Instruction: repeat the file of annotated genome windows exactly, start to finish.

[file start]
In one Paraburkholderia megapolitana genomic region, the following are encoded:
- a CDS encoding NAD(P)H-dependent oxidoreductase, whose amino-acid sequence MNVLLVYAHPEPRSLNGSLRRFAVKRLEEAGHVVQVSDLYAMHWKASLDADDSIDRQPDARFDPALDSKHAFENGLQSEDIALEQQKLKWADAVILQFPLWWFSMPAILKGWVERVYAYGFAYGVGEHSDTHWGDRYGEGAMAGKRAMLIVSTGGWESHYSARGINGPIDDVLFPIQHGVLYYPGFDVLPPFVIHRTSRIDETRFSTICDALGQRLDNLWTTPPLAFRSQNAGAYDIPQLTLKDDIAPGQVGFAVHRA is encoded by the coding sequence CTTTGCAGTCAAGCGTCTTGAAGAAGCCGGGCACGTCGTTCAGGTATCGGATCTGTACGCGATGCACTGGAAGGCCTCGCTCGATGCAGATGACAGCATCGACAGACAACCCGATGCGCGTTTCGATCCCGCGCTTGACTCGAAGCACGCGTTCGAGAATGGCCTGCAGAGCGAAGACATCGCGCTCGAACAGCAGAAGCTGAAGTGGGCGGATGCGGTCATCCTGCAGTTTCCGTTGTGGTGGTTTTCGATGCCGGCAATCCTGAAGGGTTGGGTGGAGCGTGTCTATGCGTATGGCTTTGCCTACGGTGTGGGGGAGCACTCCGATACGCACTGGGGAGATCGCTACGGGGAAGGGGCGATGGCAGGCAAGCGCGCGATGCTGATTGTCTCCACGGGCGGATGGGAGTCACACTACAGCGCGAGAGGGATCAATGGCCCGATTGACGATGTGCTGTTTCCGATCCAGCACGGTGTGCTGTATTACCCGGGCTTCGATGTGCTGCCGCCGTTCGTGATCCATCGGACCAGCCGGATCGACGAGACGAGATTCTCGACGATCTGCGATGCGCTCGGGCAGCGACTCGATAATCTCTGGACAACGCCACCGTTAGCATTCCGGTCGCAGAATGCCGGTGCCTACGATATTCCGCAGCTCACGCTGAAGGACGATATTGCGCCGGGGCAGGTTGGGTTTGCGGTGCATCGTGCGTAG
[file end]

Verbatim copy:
In one Paraburkholderia megapolitana genomic region, the following are encoded:
- a CDS encoding NAD(P)H-dependent oxidoreductase, whose amino-acid sequence MNVLLVYAHPEPRSLNGSLRRFAVKRLEEAGHVVQVSDLYAMHWKASLDADDSIDRQPDARFDPALDSKHAFENGLQSEDIALEQQKLKWADAVILQFPLWWFSMPAILKGWVERVYAYGFAYGVGEHSDTHWGDRYGEGAMAGKRAMLIVSTGGWESHYSARGINGPIDDVLFPIQHGVLYYPGFDVLPPFVIHRTSRIDETRFSTICDALGQRLDNLWTTPPLAFRSQNAGAYDIPQLTLKDDIAPGQVGFAVHRA is encoded by the coding sequence CTTTGCAGTCAAGCGTCTTGAAGAAGCCGGGCACGTCGTTCAGGTATCGGATCTGTACGCGATGCACTGGAAGGCCTCGCTCGATGCAGATGACAGCATCGACAGACAACCCGATGCGCGTTTCGATCCCGCGCTTGACTCGAAGCACGCGTTCGAGAATGGCCTGCAGAGCGAAGACATCGCGCTCGAACAGCAGAAGCTGAAGTGGGCGGATGCGGTCATCCTGCAGTTTCCGTTGTGGTGGTTTTCGATGCCGGCAATCCTGAAGGGTTGGGTGGAGCGTGTCTATGCGTATGGCTTTGCCTACGGTGTGGGGGAGCACTCCGATACGCACTGGGGAGATCGCTACGGGGAAGGGGCGATGGCAGGCAAGCGCGCGATGCTGATTGTCTCCACGGGCGGATGGGAGTCACACTACAGCGCGAGAGGGATCAATGGCCCGATTGACGATGTGCTGTTTCCGATCCAGCACGGTGTGCTGTATTACCCGGGCTTCGATGTGCTGCCGCCGTTCGTGATCCATCGGACCAGCCGGATCGACGAGACGAGATTCTCGACGATCTGCGATGCGCTCGGGCAGCGACTCGATAATCTCTGGACAACGCCACCGTTAGCATTCCGGTCGCAGAATGCCGGTGCCTACGATATTCCGCAGCTCACGCTGAAGGACGATATTGCGCCGGGGCAGGTTGGGTTTGCGGTGCATCGTGCGTAG